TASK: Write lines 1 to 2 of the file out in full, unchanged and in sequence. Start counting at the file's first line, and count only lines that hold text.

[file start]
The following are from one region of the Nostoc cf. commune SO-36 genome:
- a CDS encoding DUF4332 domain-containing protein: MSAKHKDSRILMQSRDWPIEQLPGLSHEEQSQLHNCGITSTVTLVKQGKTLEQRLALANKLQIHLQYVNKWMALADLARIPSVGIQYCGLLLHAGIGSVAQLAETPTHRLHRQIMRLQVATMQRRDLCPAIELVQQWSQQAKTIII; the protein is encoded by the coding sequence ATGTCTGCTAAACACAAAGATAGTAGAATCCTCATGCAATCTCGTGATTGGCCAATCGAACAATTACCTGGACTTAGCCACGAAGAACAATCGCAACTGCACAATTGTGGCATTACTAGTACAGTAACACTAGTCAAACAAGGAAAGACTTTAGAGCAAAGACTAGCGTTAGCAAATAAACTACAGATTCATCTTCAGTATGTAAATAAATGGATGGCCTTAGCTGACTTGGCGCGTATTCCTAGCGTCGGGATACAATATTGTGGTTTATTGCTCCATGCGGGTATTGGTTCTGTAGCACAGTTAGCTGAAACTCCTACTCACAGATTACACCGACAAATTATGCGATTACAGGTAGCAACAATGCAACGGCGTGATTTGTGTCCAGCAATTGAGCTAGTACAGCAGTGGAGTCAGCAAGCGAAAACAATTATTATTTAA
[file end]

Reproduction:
The following are from one region of the Nostoc cf. commune SO-36 genome:
- a CDS encoding DUF4332 domain-containing protein: MSAKHKDSRILMQSRDWPIEQLPGLSHEEQSQLHNCGITSTVTLVKQGKTLEQRLALANKLQIHLQYVNKWMALADLARIPSVGIQYCGLLLHAGIGSVAQLAETPTHRLHRQIMRLQVATMQRRDLCPAIELVQQWSQQAKTIII; the protein is encoded by the coding sequence ATGTCTGCTAAACACAAAGATAGTAGAATCCTCATGCAATCTCGTGATTGGCCAATCGAACAATTACCTGGACTTAGCCACGAAGAACAATCGCAACTGCACAATTGTGGCATTACTAGTACAGTAACACTAGTCAAACAAGGAAAGACTTTAGAGCAAAGACTAGCGTTAGCAAATAAACTACAGATTCATCTTCAGTATGTAAATAAATGGATGGCCTTAGCTGACTTGGCGCGTATTCCTAGCGTCGGGATACAATATTGTGGTTTATTGCTCCATGCGGGTATTGGTTCTGTAGCACAGTTAGCTGAAACTCCTACTCACAGATTACACCGACAAATTATGCGATTACAGGTAGCAACAATGCAACGGCGTGATTTGTGTCCAGCAATTGAGCTAGTACAGCAGTGGAGTCAGCAAGCGAAAACAATTATTATTTAA